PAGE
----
There are other consequences of the Diploma Disease too. First. as jobs become scarce employers have more difficulty coping with large numbers of applicants. For example, a personnel manager in Sri Lanka was looking for seven production assistants. To qualify they needed a British-style ‘0’ level with credits in physics, chemistry and maths — a very high level of qualification. There were 11,000 applicants.

‘I told the Board that it was an impossible situation’, the personnel manager says, ‘so they agreed to consider only those applicants with A levels’ (the next highest qualification). ‘That still left 300 and I interviewed the whole lot. Next time, though, we’ll want ‘A’ levels for this job.’

This process is called qualification inflation and it is happening everywhere —Britain as well as Sri Lanka It is not that higher qualifications are actually necessary to do the job. It is simply a mechanism which enables employers to cope with stress. If there are too many applicants all you need do is jack up the qualifications.

A second and perhaps more worrying consequence of the diploma disease is the very low status accorded to primary education. Building a new secondary school receives far more votes than improving teacher training for primary school teachers. Building a university for a few is far more prestigious than providing basic primary education for all.

So what can be done about it? How can education systems change so both individuals and society can master the critical problems which threaten the world today?

Whether capitalist or socialist, North or South, the best jobs are allocated on the basis of educational qualifications. Both kinds of society are bureaucratic when it comes to allocating jobs. And as far as the number of places available in higher education socialist states appear no less elitist than their capitalist neighbours. An average Tanzanian eleven-year old is just as concerned about his or her examinations as an average Kenyan eleven-year old. Maybe even more so since the chances of gaining a scarce secondary school place are even less.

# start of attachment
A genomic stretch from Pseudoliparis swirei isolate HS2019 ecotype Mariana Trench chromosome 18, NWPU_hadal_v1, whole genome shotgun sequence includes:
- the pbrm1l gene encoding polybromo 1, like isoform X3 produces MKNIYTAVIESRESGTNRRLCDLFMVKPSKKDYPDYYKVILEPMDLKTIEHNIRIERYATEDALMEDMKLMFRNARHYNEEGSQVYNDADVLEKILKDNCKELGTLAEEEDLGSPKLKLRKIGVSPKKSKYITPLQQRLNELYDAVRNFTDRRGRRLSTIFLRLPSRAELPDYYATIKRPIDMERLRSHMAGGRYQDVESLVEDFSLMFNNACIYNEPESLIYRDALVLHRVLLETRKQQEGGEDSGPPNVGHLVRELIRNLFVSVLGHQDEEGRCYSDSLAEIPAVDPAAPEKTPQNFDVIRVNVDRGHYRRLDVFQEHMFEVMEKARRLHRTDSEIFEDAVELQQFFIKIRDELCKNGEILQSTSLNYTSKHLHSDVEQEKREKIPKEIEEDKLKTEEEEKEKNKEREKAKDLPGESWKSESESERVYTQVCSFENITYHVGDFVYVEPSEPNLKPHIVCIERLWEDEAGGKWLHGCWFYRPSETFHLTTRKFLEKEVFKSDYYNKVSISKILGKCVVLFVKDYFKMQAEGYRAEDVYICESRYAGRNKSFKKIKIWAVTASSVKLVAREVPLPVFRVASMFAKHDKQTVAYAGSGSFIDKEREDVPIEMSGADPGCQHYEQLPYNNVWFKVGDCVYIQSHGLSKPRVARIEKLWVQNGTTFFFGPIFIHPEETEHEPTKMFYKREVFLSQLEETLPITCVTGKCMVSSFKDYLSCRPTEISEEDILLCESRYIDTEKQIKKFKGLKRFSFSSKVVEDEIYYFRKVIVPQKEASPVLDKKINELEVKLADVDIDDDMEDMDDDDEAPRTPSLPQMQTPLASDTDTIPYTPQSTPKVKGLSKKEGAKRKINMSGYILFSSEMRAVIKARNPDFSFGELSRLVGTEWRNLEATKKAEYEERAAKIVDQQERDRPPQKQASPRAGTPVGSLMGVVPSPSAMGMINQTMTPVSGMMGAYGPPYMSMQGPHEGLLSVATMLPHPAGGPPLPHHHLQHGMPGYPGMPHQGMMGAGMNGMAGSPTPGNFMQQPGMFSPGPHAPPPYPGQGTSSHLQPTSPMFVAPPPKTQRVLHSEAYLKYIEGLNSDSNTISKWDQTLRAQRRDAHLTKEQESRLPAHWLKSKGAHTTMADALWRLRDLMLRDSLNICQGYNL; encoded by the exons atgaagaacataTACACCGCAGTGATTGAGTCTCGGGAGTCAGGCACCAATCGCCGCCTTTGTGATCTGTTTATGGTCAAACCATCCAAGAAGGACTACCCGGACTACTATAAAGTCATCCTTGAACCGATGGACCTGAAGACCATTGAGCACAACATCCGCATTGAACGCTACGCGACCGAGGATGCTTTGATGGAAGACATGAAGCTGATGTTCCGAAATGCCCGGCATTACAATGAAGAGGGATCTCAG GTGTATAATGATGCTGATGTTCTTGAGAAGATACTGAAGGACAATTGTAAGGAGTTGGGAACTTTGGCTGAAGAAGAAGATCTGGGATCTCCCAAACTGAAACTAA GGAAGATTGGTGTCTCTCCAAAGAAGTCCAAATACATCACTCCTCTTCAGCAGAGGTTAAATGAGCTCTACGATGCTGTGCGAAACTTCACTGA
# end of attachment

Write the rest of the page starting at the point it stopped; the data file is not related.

Lower unemployment will probably reduce the pressure for qualifications. So too would narrowing the difference in social status and salary between jobs with high qualifications and jobs with low qualifications. Merit systems in the work-place (based on job performance rather than mere qualifications) may also prevent qualification-getting from becoming a ritual.

Curriculum and educational reforms in which students spend more time outside the classroom may also help create a balance between qualification and relevant learning. Countries as diverse as Tanzania, the Seychelles and Papua New Guinea are all experimenting with ideas which may break the chase for qualifications.

Ironically, however, the most effective cures to the diploma disease may lie with the diplomas themselves. The most well-intentioned curriculum or educational reform survives only to the extent that the examination or assessment which accompanies it also changes. The methods of finding out how well students are doing vary widely. However, the vast majority of exams and diplomas place a very high price on old-fashioned memory work of facts, details and information. And not a great deal else.

If rote memorisation is what examiners demand then that is what students will learn. If, on the other hand, exams test a student’s ability to solve real problems then maybe that is what students will learn. And even those who ‘fail’ the exam may end up with a different set of skills with which to face the world.

Angela Little is based at the University of Sussex and is co-producer
with Ron Dare, of a recent film on the ‘Diploma Disease.’